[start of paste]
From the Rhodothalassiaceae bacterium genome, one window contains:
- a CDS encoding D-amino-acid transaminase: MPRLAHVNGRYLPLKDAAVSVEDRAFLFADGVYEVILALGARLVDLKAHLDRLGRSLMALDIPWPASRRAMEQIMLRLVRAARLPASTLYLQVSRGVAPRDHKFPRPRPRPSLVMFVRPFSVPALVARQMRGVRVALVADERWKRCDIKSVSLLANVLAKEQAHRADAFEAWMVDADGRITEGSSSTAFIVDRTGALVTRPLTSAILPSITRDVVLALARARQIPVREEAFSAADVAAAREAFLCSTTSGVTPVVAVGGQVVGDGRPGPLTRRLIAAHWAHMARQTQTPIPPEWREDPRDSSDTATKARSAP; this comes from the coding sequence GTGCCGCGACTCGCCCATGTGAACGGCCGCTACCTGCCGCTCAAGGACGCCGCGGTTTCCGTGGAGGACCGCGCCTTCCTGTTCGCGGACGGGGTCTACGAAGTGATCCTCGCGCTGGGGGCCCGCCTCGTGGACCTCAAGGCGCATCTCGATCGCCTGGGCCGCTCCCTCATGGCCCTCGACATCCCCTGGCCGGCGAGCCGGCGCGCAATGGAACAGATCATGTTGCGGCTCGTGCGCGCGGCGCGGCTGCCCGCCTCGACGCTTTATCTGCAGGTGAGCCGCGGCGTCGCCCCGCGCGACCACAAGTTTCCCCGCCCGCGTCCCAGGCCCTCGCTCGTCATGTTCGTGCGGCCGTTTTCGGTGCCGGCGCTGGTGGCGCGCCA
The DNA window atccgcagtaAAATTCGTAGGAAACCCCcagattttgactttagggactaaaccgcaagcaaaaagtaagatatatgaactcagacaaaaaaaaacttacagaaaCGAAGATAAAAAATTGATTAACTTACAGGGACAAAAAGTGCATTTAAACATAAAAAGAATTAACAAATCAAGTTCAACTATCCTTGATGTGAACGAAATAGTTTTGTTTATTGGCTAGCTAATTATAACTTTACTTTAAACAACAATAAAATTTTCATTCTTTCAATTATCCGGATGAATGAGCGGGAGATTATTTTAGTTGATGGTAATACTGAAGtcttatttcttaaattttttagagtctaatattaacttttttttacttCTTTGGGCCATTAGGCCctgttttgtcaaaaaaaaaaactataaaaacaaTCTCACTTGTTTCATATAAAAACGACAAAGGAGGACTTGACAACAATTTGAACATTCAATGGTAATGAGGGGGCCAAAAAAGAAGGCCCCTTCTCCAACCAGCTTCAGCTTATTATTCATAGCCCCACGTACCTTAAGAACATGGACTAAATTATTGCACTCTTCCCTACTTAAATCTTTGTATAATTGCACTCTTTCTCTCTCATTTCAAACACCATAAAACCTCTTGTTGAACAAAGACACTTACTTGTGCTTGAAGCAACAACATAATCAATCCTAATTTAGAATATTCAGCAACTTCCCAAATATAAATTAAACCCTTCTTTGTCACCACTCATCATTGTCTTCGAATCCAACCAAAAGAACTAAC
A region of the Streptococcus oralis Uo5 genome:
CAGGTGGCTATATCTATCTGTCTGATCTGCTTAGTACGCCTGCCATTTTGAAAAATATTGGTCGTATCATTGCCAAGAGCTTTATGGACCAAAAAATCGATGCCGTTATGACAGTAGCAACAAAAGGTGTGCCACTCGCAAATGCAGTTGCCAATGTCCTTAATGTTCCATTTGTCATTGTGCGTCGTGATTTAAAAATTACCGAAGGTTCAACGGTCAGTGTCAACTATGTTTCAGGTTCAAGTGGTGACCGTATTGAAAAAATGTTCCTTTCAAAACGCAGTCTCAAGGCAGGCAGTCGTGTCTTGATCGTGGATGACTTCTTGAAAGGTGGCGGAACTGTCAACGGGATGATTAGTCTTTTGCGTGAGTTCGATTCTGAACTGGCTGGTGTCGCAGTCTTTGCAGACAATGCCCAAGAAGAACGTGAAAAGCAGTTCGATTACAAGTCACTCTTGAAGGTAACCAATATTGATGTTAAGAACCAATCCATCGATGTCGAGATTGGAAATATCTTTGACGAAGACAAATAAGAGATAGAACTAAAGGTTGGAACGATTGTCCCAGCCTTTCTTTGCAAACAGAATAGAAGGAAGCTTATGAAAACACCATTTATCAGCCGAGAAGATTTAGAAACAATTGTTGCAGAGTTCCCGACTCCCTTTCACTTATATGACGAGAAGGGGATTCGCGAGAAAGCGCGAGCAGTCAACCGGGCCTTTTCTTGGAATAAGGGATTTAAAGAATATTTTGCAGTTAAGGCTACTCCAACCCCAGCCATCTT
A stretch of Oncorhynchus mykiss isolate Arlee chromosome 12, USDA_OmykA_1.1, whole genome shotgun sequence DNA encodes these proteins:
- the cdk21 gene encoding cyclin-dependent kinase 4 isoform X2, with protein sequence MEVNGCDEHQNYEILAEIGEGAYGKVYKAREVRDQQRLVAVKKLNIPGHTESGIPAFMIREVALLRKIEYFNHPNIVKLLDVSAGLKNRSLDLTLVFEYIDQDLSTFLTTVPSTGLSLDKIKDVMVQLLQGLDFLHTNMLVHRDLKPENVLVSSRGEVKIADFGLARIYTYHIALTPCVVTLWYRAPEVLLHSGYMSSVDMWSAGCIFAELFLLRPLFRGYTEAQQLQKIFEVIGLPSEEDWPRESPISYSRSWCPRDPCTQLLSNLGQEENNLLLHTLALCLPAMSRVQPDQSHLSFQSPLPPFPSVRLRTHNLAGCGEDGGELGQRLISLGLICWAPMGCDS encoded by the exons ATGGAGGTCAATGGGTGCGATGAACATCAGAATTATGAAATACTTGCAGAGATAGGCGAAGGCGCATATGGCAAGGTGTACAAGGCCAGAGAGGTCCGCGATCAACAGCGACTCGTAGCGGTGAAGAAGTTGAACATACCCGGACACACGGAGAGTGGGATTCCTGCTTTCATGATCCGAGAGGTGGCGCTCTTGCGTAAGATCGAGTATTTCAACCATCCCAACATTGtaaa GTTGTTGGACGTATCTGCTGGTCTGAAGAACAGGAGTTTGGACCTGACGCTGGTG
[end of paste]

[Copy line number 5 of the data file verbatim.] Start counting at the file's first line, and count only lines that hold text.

CAGGTGGCTATATCTATCTGTCTGATCTGCTTAGTACGCCTGCCATTTTGAAAAATATTGGTCGTATCATTGCCAAGAGCTTTATGGACCAAAAAATCGATGCCGTTATGACAGTAGCAACAAAAGGTGTGCCACTCGCAAATGCAGTTGCCAATGTCCTTAATGTTCCATTTGTCATTGTGCGTCGTGATTTAAAAATTACCGAAGGTTCAACGGTCAGTGTCAACTATGTTTCAGGTTCAAGTGGTGACCGTATTGAAAAAATGTTCCTTTCAAAACGCAGTCTCAAGGCAGGCAGTCGTGTCTTGATCGTGGATGACTTCTTGAAAGGTGGCGGAACTGTCAACGGGATGATTAGTCTTTTGCGTGAGTTCGATTCTGAACTGGCTGGTGTCGCAGTCTTTGCAGACAATGCCCAAGAAGAACGTGAAAAGCAGTTCGATTACAAGTCACTCTTGAAGGTAACCAATATTGATGTTAAGAACCAATCCATCGATGTCGAGATTGGAAATATCTTTGACGAAGACAAATAAGAGATAGAACTAAAGGTTGGAACGATTGTCCCAGCCTTTCTTTGCAAACAGAATAGAAGGAAGCTTATGAAAACACCATTTATCAGCCGAGAAGATTTAGAAACAATTGTTGCAGAGTTCCCGACTCCCTTTCACTTATATGACGAGAAGGGGATTCGCGAGAAAGCGCGAGCAGTCAACCGGGCCTTTTCTTGGAATAAGGGATTTAAAGAATATTTTGCAGTTAAGGCTACTCCAACCCCAGCCATCTT